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Old 04-01-2018, 06:38 PM
Aaron Poochigian Aaron Poochigian is offline
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Default Esthétique du Mal

I have always been excited about the first section of Stevens’ “Esthétique du Mal” but, on re-reading it this time, I felt it was as great as “Sunday Morning” and “Ideas of Order at Key West:”

Esthétique du Mal

I

He was at Naples writing letters home
And, between letters, reading paragraphs
On the sublime. Vesuvius had groaned
For a month. It was pleasant to be sitting there
While the sultriest fulgurations, flickering,
Cast corners in the glass. He could describe
The terror of the sound because the sound
Was ancient. He tried to remember the phrases: pain
Audible at noon, pain torturing itself,
Pain killing pain on the very point of pain.
The volcano trembled in another ether,
As the body trembles at the end of life.

It was almost time for lunch. Pain is human.
There were roses in the cool café. His book
Made sure of the most correct catastrophe.
Except for us, Vesuvius might consume
In solid fire the utmost earth and know
No pain (ignoring the cocks that crow us up
To die). This is a part of the sublime
From which we shrink. And yet, except for us,
The total past felt nothing when destroyed.


Whereas “Sunday Morning” and “Idea of Orders at Key West” belong to Stevens’ “vatic” voice,” this piece is, for the most part, novelistic. We get the great banal contrast of “It was almost time for lunch” between a lofty simile and a universal statement:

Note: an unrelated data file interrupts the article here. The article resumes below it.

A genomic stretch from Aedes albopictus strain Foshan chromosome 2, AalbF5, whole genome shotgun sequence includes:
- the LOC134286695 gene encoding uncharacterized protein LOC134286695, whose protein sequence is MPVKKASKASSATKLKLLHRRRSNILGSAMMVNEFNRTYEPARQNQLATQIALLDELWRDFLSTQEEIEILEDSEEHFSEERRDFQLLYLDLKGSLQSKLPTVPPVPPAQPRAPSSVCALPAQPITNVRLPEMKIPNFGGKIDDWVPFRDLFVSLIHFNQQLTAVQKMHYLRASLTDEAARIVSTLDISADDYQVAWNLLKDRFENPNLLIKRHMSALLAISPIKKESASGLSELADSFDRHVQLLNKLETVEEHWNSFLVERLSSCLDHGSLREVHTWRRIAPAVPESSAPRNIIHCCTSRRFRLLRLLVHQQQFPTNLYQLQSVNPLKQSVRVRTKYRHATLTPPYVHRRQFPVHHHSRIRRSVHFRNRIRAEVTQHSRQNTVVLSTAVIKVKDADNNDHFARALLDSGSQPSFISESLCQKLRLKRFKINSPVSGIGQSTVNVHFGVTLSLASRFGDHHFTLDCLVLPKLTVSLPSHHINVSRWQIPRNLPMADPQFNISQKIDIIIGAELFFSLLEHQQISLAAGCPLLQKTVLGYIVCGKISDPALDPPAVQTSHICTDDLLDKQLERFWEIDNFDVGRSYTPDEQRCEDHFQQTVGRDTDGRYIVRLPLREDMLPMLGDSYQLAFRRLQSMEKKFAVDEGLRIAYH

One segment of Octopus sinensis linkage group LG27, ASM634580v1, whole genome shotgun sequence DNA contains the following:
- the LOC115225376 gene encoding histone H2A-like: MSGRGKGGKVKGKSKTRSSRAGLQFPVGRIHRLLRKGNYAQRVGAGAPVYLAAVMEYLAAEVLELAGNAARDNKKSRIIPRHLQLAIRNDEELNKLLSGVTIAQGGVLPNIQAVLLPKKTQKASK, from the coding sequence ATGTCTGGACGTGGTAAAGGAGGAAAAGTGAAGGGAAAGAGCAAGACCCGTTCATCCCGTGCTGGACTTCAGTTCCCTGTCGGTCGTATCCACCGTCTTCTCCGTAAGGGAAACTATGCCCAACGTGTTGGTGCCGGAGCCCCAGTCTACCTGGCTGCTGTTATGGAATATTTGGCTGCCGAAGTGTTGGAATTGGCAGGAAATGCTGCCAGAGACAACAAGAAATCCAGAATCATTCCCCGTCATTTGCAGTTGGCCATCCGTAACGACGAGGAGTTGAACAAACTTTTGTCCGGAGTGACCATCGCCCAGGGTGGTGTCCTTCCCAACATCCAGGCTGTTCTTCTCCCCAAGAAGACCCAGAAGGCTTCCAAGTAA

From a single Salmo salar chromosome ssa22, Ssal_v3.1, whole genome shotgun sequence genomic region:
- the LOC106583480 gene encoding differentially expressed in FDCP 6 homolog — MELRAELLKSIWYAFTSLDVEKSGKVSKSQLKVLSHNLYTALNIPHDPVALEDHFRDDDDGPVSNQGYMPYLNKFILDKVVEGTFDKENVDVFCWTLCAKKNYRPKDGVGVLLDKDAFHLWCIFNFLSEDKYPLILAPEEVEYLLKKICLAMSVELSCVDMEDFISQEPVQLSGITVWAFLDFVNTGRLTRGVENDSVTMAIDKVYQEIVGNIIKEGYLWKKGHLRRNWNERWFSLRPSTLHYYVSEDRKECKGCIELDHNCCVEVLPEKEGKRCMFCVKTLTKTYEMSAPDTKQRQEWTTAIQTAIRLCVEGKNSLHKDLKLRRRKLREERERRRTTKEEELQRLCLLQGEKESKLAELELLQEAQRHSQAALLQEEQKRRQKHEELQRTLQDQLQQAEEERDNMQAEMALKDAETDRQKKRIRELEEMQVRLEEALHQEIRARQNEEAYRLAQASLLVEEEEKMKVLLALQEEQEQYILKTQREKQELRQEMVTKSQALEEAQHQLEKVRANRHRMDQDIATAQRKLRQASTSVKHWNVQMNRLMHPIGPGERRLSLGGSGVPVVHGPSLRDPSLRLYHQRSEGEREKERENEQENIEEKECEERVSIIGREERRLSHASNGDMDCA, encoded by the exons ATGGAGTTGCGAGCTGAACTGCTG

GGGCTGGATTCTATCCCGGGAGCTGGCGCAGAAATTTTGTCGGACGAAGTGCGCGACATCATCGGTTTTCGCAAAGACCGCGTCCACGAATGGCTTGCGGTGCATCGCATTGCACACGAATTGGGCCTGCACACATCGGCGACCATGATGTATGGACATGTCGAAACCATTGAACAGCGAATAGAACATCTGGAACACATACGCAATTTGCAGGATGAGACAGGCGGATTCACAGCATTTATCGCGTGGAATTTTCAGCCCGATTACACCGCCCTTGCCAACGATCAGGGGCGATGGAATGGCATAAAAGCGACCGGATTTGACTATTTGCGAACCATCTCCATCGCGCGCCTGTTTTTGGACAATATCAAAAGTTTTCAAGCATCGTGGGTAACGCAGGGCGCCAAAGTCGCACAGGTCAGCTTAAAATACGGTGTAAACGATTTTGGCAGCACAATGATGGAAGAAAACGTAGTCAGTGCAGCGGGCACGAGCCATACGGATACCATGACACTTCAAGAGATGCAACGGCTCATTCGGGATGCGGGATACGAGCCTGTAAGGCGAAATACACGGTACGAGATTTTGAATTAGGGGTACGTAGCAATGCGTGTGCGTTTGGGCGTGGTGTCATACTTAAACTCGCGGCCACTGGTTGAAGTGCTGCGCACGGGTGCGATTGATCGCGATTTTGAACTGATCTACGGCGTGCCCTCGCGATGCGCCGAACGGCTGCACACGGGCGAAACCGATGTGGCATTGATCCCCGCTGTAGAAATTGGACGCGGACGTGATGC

The volcano trembled in another ether,
As the body trembles at the end of life.

It was almost time for lunch.

Pain is human.

. . . . .

Yes, these twenty one lines are greatness.
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Old 04-02-2018, 12:55 AM
Andrew Frisardi Andrew Frisardi is offline
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Thanks for this, Aaron. I enjoyed reading it of an Easter Monday morning.

I wonder if Stevens had Leopardi's famous poem about Vesuvius in mind, "La Ginestra." The themes (insignificance of pain or even individual lives in relation to geological time and nature's indifference) are similar.
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Old 04-02-2018, 05:11 AM
John Isbell John Isbell is online now
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Is that the one that says "E il naufragar m'e dolce in questo mare"? Tremendous line. I do like Leopardi.

Cheers,
John
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Old 04-02-2018, 05:49 AM
Andrew Frisardi Andrew Frisardi is offline
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Quote:
Originally Posted by John Isbell View Post
Is that the one that says "E il naufragar m'e dolce in questo mare"? Tremendous line. I do like Leopardi.

Cheers,
John
That would be "L'infinito," one of the greatest Italian poems but quite a bit shorter than "La ginestra." I love Leopardi too.

Last edited by Andrew Frisardi; 04-02-2018 at 05:52 AM.
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Old 04-02-2018, 06:34 AM
John Isbell John Isbell is online now